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Five Steps to Avoid Acting in Haste and Repenting in Leisure

Posted By Carole Carson On April 22, 2013 @ 9:16 am In Health Talk | Comments Disabled

3104028585_c50fd1134a_z [1]Speed and efficiency have become key values for us. We expect an instant response when we flip a light switch or download a movie on television. We anticipate immediate acceleration when we put our foot on the gas and a reverse but equal response when we brake. We are a nation of fast-food lovers. Computer-mediated communication [2], whether by email, text messages or phone, allows us to be in touch with anyone on the globe within seconds.

Life in the high-speed lane seems to make rapid decision making a valuable skill. In contrast, the inability or unwillingness to respond instantly to the bombardment of demands for decisions-whether they involve a meal order or the appropriate response to an email-is a sign of weakness.

At a time when pressure for rapid action is accelerating, Kevin Cashman [3], leadership developer and author of The Pause Principle: Step Back to Lead Forward, argues that quick decision making leads to mistakes and inefficiency. His conclusion about the limitations of time-pressured decisions due to a sense of time poverty [4]-that feeling of having too much to do and not enough time-confirms the adage that when we act in haste, we frequently find ourselves repenting in leisure.

Cashman’s insight is no less true in our personal lives than in our work lives. Whether at home or on the job, pressure for on-the-spot action can play havoc with a competing value-that of being mindful during each passing moment. Researchers have found that mindfulness leads to a host of health benefits [5] that range from a strengthened immune system to improved relationships. But more relevant to the topic at hand, mindfulness [6] leads to greater competence in decision making.

But in a fast-paced, complex world where the demand to respond is increasing, how can we press the pause button? Here are five constructive ways to stop the clock when important decisions have to be made:

1. Consult others. Query colleagues, friends, family and teammates to gain insight into others’ perspectives. Gather information widely and listen to contrary viewpoints.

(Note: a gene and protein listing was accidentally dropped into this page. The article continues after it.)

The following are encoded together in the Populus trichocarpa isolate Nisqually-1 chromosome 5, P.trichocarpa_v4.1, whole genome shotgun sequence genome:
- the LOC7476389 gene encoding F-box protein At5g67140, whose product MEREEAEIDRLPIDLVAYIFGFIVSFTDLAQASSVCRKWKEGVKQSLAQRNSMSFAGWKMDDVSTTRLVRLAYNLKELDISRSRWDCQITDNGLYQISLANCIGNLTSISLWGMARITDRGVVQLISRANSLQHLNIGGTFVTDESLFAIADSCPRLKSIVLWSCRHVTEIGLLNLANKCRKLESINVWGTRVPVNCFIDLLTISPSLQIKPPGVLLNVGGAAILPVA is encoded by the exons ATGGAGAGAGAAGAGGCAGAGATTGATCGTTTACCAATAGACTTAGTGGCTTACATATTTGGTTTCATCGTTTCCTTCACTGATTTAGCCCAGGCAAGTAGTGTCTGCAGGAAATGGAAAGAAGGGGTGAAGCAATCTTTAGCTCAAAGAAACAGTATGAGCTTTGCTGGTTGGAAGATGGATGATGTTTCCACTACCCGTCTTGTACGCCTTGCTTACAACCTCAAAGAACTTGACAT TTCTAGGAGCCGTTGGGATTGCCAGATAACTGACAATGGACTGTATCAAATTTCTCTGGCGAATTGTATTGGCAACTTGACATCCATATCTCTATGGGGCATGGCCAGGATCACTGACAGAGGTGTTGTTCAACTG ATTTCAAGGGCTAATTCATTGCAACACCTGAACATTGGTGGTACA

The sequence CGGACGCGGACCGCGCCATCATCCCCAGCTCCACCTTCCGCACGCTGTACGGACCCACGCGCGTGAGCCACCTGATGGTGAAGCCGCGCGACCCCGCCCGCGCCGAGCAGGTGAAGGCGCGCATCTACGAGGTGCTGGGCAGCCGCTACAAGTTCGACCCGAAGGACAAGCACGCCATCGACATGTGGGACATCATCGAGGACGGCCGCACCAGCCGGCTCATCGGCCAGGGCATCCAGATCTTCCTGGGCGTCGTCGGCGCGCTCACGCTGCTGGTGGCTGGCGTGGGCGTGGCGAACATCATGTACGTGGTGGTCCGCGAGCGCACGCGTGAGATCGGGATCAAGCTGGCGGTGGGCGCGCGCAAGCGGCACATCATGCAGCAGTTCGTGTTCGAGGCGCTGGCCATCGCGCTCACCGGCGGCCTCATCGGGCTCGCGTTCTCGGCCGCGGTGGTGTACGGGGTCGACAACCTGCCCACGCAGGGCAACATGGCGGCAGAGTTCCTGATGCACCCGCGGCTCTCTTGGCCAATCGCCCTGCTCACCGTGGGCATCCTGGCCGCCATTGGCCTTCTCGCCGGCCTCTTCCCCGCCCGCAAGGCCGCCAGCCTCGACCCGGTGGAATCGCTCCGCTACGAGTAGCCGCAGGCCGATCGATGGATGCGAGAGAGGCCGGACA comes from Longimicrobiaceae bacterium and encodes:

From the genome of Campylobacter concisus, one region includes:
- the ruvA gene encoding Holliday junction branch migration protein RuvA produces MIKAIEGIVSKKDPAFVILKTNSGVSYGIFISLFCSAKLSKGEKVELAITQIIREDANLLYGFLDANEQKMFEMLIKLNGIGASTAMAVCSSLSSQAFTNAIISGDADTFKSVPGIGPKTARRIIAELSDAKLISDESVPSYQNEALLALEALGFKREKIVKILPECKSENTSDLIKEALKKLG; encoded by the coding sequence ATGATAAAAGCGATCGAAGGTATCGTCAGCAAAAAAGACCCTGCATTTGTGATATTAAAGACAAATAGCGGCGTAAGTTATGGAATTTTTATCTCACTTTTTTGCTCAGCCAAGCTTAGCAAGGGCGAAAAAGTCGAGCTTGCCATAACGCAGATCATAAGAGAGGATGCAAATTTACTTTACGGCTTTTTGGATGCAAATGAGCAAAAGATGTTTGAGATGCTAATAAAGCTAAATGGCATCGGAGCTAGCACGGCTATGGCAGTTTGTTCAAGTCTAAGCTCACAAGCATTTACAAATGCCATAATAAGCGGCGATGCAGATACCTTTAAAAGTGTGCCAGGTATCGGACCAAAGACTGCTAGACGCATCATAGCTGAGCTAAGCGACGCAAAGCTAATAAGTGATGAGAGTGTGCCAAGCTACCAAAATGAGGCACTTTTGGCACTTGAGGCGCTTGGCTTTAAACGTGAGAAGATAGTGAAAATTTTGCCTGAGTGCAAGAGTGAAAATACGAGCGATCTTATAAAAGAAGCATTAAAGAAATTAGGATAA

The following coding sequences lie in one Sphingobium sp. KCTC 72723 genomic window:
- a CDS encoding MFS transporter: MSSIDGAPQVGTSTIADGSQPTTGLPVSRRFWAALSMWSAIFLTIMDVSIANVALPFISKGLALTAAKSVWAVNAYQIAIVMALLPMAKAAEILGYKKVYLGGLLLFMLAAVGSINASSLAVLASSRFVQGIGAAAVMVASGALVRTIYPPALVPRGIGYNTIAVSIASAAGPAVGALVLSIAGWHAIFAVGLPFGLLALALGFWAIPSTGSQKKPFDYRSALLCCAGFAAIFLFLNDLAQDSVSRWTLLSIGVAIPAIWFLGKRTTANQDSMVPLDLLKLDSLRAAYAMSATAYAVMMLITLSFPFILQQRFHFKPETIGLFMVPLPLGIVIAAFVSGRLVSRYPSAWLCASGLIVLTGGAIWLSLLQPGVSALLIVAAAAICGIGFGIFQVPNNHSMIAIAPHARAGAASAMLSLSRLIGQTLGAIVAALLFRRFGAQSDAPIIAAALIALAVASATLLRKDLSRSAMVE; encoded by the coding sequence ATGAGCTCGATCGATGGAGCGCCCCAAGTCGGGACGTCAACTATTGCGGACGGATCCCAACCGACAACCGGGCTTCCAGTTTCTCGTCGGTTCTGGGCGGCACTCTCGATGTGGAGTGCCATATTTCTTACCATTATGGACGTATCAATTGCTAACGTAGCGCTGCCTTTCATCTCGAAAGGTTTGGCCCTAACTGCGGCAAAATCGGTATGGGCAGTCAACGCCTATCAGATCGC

2. Assess possibilities and their implicit risks. Consider the consequences of alternative courses of action and think through various responses to worst-case scenarios. Consider the consequences of postponing the decision making.

3. Distract yourself. Let your subconscious mind work on the matter while you go for a walk outdoors, take a nap, play a game or listen to music. Solutions emerge when we create the space for them to surface.

4. Seek perspective. Will your decision be remembered five years from now? One year from now? Next week? Step back to consider what is most important now and in the future.

5. Prepare to learn. Accept your limitations. Some decisions will not turn out as hoped for, but all outcomes, even the adverse ones, are potential opportunities to learn.

One of the most precious gifts we can give ourselves is to be present in our own lives. Demands will appear and recede, but whatever our circumstances, we don’t have to live in a state of time poverty. (How ironic that in the midst of abundance of material possessions, time is our scarcest commodity.) Indeed, our task remains constant and timeless. In the face of the pressure to act, we need to remain present and mindful, confident in the knowledge that only in this way can we make the best decisions-whether large or small.

Photo: Adcuz [7] on Flickr.


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URL to article: http://blog.aarp.org/2013/04/22/five-steps-to-avoid-acting-in-haste-and-repenting-in-leisure/

URLs in this post:

[1] Image: http://blog.aarp.org/wp-content/uploads/2013/04/3104028585_c50fd1134a_z.jpg

[2] Computer-mediated communication: http://cyberpsychology.eu/view.php?cisloclanku=2010052401

[3] Kevin Cashman: http://cashmanleadership.com/the-pause-principle/

[4] time poverty: http://www.alternet.org/story/140994/slow_down%3A_how_our_fast-paced_world_is_making_us_sick

[5] health benefits: http://www.apa.org/pubs/journals/features/pst-48-2-198.pdf

[6] mindfulness: http://www.som.cranfield.ac.uk/som/p18799/Programmes-and-Executive-Development/Doctorates/The-PhD-Programme/Doctoral-Opportunities/The-mindfulness-perspectives-on-decision-making-and-performance-management

[7] Adcuz: http://www.flickr.com/photos/adcuz/

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